Seeking the lost is the mission of many churches; as it should be. The Greatest Commandment (Matthew 28:19) calls on us to make disciples, but for it to be a successful mission, we must first look inward.
If you’ve ever flown in an airplane, you have listened to the flight attendant’s safety speech. You have heard them instruct you to first place a mask on yourself before helping others should oxygen masks be needed during travel. Travelers should then look around and assist those nearest to them. You would be unlikely to skip over rows of people to help someone on the other end of the plane, yet that is often what we do in our outreach ministry. We’ve been taught that we can only serve the lost and often overlook those in our midst that are crying out for help.
Choosing to follow Christ is not an easy path. Satan attacks us from many angles placing barriers in an attempt to weaken our faith. Jesus, at the core of his mission, nurtured his followers to become disciples, breaking down Satan’s barriers. He saw to their needs and performed miracles but also rebuked them. Jesus confronted and corrected his disciples in shocking ways. Jesus was not afraid to say, “you’re wrong,” and in turn, his disciples were empowered to seek the way, the truth, and the light.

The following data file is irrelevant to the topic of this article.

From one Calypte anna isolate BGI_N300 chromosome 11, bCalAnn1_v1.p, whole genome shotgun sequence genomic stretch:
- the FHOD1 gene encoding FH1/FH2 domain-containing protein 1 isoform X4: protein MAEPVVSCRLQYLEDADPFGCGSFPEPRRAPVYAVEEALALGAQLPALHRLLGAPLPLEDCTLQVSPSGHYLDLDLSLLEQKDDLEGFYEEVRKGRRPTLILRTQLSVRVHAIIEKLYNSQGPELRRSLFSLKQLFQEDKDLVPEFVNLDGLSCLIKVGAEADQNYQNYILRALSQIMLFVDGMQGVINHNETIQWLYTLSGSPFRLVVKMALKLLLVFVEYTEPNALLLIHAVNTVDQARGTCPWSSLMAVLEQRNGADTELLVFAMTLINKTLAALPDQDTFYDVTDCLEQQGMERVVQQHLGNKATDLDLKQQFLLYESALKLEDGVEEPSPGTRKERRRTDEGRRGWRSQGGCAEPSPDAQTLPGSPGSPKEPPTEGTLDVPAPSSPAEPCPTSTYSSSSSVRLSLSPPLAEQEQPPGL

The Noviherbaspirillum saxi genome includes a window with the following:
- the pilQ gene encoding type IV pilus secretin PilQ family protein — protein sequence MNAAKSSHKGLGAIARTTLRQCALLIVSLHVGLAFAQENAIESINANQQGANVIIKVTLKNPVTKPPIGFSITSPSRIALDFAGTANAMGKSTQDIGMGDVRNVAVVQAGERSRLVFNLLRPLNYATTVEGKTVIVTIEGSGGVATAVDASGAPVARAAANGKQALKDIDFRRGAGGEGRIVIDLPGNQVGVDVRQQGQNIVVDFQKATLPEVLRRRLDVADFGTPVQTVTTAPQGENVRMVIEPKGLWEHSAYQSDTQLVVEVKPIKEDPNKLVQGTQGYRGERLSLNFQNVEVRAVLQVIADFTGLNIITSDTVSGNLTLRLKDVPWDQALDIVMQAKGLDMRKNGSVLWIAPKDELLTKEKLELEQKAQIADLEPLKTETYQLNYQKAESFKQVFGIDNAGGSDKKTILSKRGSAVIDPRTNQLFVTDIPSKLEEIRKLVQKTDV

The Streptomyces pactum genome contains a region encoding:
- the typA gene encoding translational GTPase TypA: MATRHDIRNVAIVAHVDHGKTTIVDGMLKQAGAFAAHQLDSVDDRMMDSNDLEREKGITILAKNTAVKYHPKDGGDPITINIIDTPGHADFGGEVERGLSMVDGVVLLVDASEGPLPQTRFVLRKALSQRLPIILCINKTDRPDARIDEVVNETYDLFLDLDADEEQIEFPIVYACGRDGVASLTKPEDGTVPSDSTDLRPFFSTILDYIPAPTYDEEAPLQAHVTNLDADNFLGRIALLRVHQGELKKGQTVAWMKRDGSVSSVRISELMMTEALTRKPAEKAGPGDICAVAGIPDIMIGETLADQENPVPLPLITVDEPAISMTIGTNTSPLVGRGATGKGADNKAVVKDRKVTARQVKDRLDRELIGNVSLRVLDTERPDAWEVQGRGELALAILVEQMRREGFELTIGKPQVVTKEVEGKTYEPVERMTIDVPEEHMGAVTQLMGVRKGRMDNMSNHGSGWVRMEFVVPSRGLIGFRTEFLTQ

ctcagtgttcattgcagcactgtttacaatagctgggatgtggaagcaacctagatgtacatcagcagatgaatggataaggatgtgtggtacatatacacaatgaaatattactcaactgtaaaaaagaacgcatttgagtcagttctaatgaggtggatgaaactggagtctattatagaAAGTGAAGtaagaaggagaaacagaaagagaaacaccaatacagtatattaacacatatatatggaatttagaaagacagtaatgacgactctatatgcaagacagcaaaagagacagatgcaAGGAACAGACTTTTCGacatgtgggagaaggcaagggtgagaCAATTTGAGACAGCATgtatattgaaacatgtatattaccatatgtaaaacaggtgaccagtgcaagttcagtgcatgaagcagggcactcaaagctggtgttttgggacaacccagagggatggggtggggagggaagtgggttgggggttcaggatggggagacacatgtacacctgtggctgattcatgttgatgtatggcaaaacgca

When our focus is entirely outward, we are missing a key component of what it means to follow Jesus. We risk creating a body of believers that share the love of Christ without having truly experienced it themselves.
Therefore it is crucial to care for ourselves first, then help those closest to us before moving outward. Older Christians must be disciples to younger Christians. The mark of a strong church is when a Christian disciple empowers another young Christian disciple to become a strong follower of Christ.
The 21st-century church can still strive to seek the lost, but if we fail to confront and correct the disciples that sit at our feet, we have failed in our obedience to Him, and our mission is fruitless.